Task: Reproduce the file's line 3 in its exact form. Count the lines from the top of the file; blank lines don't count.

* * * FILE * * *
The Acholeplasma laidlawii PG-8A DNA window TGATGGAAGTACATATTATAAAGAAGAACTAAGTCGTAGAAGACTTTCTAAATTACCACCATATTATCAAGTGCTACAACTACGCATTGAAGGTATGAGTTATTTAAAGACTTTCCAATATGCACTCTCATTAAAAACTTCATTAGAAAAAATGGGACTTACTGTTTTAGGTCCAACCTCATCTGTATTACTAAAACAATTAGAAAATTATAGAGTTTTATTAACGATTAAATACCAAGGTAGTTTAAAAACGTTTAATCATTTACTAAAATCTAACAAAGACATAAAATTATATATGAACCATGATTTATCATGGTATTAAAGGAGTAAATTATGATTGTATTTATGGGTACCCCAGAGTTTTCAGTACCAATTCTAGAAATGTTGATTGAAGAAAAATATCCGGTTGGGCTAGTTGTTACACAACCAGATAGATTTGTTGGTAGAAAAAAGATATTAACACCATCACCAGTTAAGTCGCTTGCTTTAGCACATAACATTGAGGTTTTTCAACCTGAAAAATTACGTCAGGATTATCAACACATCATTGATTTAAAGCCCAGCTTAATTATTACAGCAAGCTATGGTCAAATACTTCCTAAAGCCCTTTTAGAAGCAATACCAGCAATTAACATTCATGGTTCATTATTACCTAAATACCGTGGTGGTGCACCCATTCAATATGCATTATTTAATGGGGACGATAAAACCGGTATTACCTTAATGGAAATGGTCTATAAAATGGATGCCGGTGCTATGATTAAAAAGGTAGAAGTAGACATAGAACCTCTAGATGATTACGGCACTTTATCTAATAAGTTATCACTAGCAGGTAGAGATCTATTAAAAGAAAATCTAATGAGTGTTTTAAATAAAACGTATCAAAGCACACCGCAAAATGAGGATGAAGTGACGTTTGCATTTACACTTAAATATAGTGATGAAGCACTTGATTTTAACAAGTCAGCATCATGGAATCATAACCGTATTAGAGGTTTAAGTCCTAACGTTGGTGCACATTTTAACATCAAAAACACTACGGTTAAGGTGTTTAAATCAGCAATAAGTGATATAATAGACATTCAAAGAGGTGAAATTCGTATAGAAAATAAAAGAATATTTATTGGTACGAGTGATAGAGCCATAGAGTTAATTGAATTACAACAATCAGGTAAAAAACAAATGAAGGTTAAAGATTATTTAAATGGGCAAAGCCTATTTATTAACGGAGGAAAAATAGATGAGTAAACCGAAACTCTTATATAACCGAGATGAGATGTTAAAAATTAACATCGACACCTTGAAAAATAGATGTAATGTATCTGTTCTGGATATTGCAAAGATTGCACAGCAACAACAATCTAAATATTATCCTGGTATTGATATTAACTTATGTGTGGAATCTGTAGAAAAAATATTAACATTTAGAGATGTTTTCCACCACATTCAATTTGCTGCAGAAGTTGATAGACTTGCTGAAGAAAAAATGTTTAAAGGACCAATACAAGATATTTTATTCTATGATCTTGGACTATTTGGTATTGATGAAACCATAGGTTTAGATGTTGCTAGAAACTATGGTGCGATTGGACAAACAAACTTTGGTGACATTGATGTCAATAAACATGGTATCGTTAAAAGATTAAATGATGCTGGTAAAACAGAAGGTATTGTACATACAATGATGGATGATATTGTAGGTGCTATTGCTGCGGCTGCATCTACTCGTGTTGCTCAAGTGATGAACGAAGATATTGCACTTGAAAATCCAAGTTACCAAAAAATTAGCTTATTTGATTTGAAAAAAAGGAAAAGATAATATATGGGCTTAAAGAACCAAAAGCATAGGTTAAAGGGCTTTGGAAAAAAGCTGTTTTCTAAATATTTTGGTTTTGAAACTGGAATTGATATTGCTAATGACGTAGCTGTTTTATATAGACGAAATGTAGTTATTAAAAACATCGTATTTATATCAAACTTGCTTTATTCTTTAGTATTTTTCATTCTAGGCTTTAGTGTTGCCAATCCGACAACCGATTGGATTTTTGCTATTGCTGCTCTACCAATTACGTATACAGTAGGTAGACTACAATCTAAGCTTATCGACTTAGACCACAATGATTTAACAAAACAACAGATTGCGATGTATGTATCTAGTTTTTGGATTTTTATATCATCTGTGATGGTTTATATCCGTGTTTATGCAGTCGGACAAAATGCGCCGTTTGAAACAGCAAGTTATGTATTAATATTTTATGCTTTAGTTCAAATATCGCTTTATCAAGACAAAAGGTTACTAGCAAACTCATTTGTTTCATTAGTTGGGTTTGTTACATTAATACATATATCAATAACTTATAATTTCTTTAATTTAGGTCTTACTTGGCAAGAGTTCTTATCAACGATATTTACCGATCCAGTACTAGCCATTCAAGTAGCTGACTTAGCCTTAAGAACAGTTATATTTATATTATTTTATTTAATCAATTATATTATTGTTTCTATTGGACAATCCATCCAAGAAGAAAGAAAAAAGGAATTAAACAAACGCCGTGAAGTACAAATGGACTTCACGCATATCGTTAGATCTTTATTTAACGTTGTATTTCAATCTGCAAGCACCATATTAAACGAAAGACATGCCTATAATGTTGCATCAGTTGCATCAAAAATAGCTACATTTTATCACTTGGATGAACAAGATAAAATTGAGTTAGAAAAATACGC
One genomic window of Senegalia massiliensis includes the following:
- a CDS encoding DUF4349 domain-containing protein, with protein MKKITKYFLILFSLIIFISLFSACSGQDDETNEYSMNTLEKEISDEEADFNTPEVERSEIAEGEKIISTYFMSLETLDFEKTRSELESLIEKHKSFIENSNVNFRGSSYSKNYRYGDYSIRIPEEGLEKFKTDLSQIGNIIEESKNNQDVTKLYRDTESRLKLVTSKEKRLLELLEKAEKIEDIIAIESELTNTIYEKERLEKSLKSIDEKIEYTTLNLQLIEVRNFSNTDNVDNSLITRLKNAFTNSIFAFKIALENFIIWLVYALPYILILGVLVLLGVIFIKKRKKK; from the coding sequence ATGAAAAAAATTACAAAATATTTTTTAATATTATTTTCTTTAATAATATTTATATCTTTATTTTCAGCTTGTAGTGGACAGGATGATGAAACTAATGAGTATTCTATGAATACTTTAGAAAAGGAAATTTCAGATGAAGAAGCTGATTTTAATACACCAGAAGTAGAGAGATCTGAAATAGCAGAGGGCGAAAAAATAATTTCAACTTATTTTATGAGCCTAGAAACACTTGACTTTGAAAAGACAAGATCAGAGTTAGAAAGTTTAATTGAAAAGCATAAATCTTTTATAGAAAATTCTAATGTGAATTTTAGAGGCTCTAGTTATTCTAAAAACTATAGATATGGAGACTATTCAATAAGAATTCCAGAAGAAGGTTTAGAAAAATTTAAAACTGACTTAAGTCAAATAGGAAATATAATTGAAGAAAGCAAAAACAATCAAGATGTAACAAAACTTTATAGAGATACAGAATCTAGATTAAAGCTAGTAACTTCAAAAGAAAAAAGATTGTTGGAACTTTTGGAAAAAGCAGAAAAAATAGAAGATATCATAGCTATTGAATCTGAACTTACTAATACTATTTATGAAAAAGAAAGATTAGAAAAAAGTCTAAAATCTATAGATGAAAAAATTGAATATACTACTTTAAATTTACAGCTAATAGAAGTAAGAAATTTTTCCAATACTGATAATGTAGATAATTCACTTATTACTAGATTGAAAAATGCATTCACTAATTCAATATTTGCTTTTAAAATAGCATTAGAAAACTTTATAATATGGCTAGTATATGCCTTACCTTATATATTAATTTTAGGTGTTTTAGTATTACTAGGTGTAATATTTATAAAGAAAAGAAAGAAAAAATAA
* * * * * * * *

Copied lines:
- a CDS encoding DUF4349 domain-containing protein, with protein MKKITKYFLILFSLIIFISLFSACSGQDDETNEYSMNTLEKEISDEEADFNTPEVERSEIAEGEKIISTYFMSLETLDFEKTRSELESLIEKHKSFIENSNVNFRGSSYSKNYRYGDYSIRIPEEGLEKFKTDLSQIGNIIEESKNNQDVTKLYRDTESRLKLVTSKEKRLLELLEKAEKIEDIIAIESELTNTIYEKERLEKSLKSIDEKIEYTTLNLQLIEVRNFSNTDNVDNSLITRLKNAFTNSIFAFKIALENFIIWLVYALPYILILGVLVLLGVIFIKKRKKK; from the coding sequence ATGAAAAAAATTACAAAATATTTTTTAATATTATTTTCTTTAATAATATTTATATCTTTATTTTCAGCTTGTAGTGGACAGGATGATGAAACTAATGAGTATTCTATGAATACTTTAGAAAAGGAAATTTCAGATGAAGAAGCTGATTTTAATACACCAGAAGTAGAGAGATCTGAAATAGCAGAGGGCGAAAAAATAATTTCAACTTATTTTATGAGCCTAGAAACACTTGACTTTGAAAAGACAAGATCAGAGTTAGAAAGTTTAATTGAAAAGCATAAATCTTTTATAGAAAATTCTAATGTGAATTTTAGAGGCTCTAGTTATTCTAAAAACTATAGATATGGAGACTATTCAATAAGAATTCCAGAAGAAGGTTTAGAAAAATTTAAAACTGACTTAAGTCAAATAGGAAATATAATTGAAGAAAGCAAAAACAATCAAGATGTAACAAAACTTTATAGAGATACAGAATCTAGATTAAAGCTAGTAACTTCAAAAGAAAAAAGATTGTTGGAACTTTTGGAAAAAGCAGAAAAAATAGAAGATATCATAGCTATTGAATCTGAACTTACTAATACTATTTATGAAAAAGAAAGATTAGAAAAAAGTCTAAAATCTATAGATGAAAAAATTGAATATACTACTTTAAATTTACAGCTAATAGAAGTAAGAAATTTTTCCAATACTGATAATGTAGATAATTCACTTATTACTAGATTGAAAAATGCATTCACTAATTCAATATTTGCTTTTAAAATAGCATTAGAAAACTTTATAATATGGCTAGTATATGCCTTACCTTATATATTAATTTTAGGTGTTTTAGTATTACTAGGTGTAATATTTATAAAGAAAAGAAAGAAAAAATAA